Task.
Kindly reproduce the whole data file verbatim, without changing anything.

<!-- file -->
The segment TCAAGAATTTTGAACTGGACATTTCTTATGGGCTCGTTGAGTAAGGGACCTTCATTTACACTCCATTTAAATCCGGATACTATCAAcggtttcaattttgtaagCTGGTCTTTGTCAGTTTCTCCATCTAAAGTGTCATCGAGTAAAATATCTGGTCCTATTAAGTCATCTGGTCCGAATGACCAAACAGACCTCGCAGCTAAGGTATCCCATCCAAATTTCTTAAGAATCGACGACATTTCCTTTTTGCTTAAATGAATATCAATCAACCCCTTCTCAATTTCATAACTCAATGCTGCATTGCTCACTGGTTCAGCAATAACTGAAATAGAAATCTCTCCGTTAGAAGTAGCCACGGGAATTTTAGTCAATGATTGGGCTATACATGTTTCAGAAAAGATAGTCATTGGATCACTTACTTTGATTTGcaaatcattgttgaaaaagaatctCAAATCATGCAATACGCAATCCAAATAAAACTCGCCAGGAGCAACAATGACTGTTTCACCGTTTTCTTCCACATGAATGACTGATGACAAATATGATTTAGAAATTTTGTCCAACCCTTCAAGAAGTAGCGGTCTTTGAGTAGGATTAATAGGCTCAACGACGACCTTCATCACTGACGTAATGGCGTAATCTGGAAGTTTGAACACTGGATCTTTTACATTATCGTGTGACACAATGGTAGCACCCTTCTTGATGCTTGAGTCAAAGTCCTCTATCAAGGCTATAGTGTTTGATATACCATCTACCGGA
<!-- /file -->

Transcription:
The segment TCAAGAATTTTGAACTGGACATTTCTTATGGGCTCGTTGAGTAAGGGACCTTCATTTACACTCCATTTAAATCCGGATACTATCAAcggtttcaattttgtaagCTGGTCTTTGTCAGTTTCTCCATCTAAAGTGTCATCGAGTAAAATATCTGGTCCTATTAAGTCATCTGGTCCGAATGACCAAACAGACCTCGCAGCTAAGGTATCCCATCCAAATTTCTTAAGAATCGACGACATTTCCTTTTTGCTTAAATGAATATCAATCAACCCCTTCTCAATTTCATAACTCAATGCTGCATTGCTCACTGGTTCAGCAATAACTGAAATAGAAATCTCTCCGTTAGAAGTAGCCACGGGAATTTTAGTCAATGATTGGGCTATACATGTTTCAGAAAAGATAGTCATTGGATCACTTACTTTGATTTGcaaatcattgttgaaaaagaatctCAAATCATGCAATACGCAATCCAAATAAAACTCGCCAGGAGCAACAATGACTGTTTCACCGTTTTCTTCCACATGAATGACTGATGACAAATATGATTTAGAAATTTTGTCCAACCCTTCAAGAAGTAGCGGTCTTTGAGTAGGATTAATAGGCTCAACGACGACCTTCATCACTGACGTAATGGCGTAATCTGGAAGTTTGAACACTGGATCTTTTACATTATCGTGTGACACAATGGTAGCACCCTTCTTGATGCTTGAGTCAAAGTCCTCTATCAAGGCTATAGTGTTTGATATACCATCTACCGGA